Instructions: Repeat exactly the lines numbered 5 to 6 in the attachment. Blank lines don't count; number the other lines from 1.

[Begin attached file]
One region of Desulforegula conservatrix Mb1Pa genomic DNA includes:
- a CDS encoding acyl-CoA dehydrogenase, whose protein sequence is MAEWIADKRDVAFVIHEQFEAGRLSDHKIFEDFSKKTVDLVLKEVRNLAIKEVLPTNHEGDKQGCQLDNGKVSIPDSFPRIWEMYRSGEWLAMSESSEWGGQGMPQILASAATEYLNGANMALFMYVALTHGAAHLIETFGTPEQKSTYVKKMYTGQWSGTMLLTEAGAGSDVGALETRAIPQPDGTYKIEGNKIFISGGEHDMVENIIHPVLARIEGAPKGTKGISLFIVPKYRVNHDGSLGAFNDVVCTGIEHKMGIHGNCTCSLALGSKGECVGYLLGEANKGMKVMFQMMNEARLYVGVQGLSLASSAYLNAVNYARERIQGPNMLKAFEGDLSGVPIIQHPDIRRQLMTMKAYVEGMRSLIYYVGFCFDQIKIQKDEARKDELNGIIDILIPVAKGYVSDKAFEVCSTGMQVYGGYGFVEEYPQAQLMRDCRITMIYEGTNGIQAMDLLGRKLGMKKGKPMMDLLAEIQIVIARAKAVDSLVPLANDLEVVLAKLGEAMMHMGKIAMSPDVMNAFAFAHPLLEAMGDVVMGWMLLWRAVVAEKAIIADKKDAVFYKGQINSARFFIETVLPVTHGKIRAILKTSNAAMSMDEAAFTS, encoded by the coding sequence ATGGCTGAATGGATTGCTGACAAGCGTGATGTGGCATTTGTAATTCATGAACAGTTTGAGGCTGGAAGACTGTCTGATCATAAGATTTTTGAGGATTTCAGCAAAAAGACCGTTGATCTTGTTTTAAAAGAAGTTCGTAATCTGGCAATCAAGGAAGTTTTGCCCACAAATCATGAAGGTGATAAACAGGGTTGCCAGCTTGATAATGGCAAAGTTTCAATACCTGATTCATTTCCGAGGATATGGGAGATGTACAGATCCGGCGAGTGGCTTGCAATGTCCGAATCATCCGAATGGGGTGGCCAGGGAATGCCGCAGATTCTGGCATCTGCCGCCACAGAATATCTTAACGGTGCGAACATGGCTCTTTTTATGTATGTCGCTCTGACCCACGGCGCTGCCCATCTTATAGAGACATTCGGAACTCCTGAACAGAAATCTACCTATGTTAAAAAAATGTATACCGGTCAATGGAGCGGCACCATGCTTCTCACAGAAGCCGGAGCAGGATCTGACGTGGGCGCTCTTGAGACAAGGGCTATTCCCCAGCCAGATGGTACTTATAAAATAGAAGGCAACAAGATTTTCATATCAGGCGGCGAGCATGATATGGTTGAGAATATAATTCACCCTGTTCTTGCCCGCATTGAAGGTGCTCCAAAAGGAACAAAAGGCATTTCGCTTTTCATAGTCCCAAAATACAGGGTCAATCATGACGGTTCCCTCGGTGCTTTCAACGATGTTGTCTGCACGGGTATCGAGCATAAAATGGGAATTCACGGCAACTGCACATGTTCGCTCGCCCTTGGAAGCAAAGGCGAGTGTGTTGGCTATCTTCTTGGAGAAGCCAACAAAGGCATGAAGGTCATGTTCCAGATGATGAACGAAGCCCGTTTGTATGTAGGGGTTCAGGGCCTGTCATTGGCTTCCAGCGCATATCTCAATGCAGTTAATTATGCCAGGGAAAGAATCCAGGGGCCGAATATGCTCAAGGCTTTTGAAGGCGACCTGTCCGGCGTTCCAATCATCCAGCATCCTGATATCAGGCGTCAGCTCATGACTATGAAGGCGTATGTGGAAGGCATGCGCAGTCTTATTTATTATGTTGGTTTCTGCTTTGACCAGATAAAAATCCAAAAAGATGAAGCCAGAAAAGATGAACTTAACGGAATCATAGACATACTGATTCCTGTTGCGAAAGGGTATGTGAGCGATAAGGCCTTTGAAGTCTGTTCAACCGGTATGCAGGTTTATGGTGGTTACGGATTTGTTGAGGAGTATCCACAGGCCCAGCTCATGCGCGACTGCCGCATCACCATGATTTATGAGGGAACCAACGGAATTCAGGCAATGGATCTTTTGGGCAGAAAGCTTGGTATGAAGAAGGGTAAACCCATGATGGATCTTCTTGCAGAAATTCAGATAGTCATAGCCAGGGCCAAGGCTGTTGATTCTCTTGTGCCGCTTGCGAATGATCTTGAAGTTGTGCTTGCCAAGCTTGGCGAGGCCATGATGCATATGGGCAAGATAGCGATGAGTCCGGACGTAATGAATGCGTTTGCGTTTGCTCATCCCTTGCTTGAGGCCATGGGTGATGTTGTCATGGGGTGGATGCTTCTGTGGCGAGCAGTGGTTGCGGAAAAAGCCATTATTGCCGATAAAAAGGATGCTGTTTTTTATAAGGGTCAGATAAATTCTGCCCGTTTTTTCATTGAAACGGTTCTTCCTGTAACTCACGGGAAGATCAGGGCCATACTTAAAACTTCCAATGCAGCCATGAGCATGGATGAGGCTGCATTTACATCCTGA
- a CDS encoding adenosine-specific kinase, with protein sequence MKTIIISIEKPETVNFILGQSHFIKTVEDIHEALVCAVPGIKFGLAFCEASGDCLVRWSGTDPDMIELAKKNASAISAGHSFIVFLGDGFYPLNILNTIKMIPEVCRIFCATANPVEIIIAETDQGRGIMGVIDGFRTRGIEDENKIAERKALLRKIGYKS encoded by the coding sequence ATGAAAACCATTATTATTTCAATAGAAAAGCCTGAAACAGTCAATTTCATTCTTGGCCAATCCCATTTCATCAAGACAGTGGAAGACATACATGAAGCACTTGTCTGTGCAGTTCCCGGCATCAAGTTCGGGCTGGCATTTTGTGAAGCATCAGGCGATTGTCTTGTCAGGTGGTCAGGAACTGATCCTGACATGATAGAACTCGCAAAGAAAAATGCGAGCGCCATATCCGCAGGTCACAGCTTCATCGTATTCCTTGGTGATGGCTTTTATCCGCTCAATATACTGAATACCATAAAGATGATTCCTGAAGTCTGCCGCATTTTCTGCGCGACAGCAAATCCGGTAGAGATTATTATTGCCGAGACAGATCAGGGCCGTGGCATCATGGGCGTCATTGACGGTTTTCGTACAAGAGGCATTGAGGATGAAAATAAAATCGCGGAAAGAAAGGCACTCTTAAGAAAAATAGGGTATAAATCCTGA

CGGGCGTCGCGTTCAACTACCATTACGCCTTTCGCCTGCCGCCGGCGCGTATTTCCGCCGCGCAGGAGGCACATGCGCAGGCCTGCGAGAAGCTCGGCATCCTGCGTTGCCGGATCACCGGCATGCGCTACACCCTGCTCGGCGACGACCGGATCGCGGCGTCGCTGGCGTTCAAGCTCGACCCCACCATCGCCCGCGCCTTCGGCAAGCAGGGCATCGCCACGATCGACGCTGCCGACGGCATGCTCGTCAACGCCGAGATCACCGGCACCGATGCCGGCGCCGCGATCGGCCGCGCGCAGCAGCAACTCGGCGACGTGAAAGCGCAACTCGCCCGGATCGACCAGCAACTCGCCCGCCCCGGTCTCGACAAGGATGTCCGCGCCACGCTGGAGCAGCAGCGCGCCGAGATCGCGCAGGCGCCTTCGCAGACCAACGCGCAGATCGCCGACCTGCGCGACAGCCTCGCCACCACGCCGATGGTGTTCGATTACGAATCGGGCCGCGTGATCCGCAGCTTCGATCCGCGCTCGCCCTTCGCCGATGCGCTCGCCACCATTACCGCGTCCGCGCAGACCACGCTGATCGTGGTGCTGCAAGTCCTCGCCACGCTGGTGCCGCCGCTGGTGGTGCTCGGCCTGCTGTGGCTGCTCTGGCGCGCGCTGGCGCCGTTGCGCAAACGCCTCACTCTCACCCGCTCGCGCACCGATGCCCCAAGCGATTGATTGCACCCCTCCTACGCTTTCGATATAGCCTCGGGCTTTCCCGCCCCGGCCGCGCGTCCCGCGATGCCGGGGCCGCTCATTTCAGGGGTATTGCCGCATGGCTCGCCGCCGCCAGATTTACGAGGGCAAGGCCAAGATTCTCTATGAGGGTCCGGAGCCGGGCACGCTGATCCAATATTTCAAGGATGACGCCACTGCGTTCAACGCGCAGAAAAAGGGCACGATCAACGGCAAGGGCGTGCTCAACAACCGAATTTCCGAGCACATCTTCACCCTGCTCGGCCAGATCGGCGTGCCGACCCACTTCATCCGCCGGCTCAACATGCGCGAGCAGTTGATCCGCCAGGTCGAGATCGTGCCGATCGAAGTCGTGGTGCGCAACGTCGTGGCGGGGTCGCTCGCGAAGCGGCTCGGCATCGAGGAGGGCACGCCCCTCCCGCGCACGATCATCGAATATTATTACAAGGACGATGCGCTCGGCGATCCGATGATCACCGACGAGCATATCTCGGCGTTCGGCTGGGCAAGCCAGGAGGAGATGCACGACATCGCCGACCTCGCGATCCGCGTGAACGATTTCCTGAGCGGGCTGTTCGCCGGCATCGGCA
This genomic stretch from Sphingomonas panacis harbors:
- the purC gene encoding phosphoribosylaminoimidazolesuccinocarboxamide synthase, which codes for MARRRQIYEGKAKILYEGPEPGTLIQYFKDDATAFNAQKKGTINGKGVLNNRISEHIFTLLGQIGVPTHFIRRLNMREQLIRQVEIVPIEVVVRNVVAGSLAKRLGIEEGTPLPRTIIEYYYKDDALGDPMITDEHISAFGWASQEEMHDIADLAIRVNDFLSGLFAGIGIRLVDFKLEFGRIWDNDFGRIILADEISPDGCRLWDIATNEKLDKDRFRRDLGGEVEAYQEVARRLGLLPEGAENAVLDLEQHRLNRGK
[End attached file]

This genomic stretch from Sphingomonas panacis harbors:
- the purC gene encoding phosphoribosylaminoimidazolesuccinocarboxamide synthase, which codes for MARRRQIYEGKAKILYEGPEPGTLIQYFKDDATAFNAQKKGTINGKGVLNNRISEHIFTLLGQIGVPTHFIRRLNMREQLIRQVEIVPIEVVVRNVVAGSLAKRLGIEEGTPLPRTIIEYYYKDDALGDPMITDEHISAFGWASQEEMHDIADLAIRVNDFLSGLFAGIGIRLVDFKLEFGRIWDNDFGRIILADEISPDGCRLWDIATNEKLDKDRFRRDLGGEVEAYQEVARRLGLLPEGAENAVLDLEQHRLNRGK